The Proceedings of the Natural Academy of Sciences published a study this week by researchers at UC Berkeley, UC Davis and the U.S. Geological Survey that highlights the factors responsible for a huge decrease in the density of large trees in California. The study found that large tree density fell as much as 50 percent in the Sierra Nevada highlands, south and central Coast Ranges, and Northern California.
These are startling numbers, considering that forests cover almost a third of California, and as wildfires pose an increasing threat to lives, property and air quality during the ongoing drought.
The study found that the decrease in large trees —which is as high as 75 percent in parts of southern California—is largely due to two factors: climate change, and mismanagement of forest lands.
Climate change has led to higher temperatures and changes in precipitation patterns. Lack of water availability can hinder tree growth, and higher temperatures can cause earlier snowmelts and more water lost through transpiration. Overall, the study found that declines in large tree density were greatest in areas with the greatest demand for water relative to supply (also known as “water stress”).
Changes in precipitation and temperature in the regions examined by the study are part of larger shifts in the global climate; by 2100, scientists estimate that California’s average temperature could increase by as much as 9 percent, raising overall water stress by 30 percent.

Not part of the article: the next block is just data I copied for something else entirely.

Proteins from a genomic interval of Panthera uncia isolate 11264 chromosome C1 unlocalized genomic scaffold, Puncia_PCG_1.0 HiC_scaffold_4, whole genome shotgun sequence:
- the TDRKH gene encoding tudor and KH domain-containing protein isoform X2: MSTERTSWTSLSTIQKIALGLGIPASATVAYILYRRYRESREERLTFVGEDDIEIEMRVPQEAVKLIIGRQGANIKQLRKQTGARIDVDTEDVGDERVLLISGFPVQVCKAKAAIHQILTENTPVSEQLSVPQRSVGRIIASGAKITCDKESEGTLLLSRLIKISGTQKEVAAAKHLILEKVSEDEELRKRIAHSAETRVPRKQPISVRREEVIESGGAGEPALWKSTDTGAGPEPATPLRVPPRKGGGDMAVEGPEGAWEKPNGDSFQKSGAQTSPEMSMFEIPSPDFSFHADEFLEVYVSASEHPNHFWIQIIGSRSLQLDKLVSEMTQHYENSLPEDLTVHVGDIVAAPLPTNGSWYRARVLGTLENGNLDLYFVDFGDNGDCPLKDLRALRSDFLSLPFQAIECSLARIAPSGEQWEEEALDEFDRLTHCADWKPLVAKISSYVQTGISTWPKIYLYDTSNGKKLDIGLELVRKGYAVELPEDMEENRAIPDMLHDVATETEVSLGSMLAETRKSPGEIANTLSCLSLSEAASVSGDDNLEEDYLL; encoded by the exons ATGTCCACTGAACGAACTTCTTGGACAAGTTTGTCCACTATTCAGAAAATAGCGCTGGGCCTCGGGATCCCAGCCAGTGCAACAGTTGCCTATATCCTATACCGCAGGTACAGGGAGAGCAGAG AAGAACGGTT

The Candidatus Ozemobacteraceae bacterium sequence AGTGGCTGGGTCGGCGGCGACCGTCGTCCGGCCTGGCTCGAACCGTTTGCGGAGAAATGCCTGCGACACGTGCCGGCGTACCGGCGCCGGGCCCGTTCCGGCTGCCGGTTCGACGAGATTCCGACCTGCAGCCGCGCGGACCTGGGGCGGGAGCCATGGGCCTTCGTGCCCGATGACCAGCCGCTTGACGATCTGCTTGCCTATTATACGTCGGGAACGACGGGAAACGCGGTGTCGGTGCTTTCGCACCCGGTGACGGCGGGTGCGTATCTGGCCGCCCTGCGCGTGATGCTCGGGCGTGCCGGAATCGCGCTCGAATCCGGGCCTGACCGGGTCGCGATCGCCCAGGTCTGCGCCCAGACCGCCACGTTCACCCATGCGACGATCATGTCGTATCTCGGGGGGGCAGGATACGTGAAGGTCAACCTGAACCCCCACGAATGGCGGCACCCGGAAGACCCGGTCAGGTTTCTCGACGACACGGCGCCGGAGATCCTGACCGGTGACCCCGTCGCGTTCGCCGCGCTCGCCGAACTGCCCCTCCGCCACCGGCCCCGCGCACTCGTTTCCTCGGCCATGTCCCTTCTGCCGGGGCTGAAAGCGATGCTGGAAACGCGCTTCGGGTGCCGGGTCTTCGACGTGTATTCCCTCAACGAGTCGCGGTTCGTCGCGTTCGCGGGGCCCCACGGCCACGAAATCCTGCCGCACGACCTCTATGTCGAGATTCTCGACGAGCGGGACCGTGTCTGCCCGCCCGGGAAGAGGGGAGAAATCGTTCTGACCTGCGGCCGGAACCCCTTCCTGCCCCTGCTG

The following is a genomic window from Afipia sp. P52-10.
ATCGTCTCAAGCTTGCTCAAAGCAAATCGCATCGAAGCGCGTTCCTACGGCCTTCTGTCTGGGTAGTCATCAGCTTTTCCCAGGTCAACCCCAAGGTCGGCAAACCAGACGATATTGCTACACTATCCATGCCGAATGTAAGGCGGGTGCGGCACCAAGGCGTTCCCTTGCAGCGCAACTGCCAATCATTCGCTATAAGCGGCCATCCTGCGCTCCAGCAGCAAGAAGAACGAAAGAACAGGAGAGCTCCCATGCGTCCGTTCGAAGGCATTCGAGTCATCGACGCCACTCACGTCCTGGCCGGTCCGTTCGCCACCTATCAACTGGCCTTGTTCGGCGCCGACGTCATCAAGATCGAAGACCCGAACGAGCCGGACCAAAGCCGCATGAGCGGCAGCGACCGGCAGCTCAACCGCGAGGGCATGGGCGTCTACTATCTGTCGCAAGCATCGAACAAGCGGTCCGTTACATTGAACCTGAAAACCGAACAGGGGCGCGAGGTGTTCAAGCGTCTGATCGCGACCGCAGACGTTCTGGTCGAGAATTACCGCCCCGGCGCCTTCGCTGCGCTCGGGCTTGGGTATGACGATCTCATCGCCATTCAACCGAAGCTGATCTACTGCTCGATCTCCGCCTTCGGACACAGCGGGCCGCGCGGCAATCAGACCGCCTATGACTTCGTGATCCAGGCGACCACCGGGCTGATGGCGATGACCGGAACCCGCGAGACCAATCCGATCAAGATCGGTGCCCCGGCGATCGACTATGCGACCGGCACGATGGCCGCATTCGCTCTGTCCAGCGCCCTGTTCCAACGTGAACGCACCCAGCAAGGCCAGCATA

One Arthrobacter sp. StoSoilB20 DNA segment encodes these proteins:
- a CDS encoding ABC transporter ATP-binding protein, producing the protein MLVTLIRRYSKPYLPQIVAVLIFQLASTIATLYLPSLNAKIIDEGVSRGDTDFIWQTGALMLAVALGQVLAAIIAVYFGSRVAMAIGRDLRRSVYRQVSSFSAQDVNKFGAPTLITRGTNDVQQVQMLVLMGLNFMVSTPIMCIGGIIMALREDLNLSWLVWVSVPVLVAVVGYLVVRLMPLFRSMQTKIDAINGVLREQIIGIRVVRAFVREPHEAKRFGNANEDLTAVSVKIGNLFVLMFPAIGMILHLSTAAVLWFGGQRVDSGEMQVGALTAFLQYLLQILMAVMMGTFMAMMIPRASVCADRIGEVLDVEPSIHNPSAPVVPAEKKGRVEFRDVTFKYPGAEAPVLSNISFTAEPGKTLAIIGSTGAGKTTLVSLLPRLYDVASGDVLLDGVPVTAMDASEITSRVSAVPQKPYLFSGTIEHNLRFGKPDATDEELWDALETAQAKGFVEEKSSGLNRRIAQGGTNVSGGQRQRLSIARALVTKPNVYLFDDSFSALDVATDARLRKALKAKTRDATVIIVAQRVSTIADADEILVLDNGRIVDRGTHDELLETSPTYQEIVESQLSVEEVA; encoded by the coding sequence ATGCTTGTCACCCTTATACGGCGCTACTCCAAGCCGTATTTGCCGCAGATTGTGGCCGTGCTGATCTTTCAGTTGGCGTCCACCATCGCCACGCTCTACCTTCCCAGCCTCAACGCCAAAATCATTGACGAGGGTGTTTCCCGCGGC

In addition, the study found that decades-old forest management policies which prioritized immediate fire suppression in forest ecosystems that rely on period, naturally-occurring fires to thin out stands, have contributed to a surge in small tree density.
Large trees store more carbon and water than small trees, and are more resistant to wildfires while providing more habitat for rare and endangered forest species like spotted owls. Dense stands of small trees, by contrast, can lead to devastating crown fires.
The study highlights the importance of implementing scientifically vetted, up-to-date forest management policies. Calforests and our partners have been researching and implementing new strategies to increase forest health and guide recommendations to updating policies. In 2014, Calforests supported AB 2082 (Dahle), which sought to update standards first implemented by the Z’berg-Nejedly Forest Practice Act. The original law required a minimum tree point count of 300 per acre; as planting techniques and seedling success rates have improved over time, these rules can lead to the dense, small tree stands described in the study. Signed into law by California Governor Jerry Brown, AB 2082 provides the Board of Forestry with flexibility in implementing stocking standards according to recent research and geographical appropriateness, and improve the quality and safety of our forest resources and ecosystems.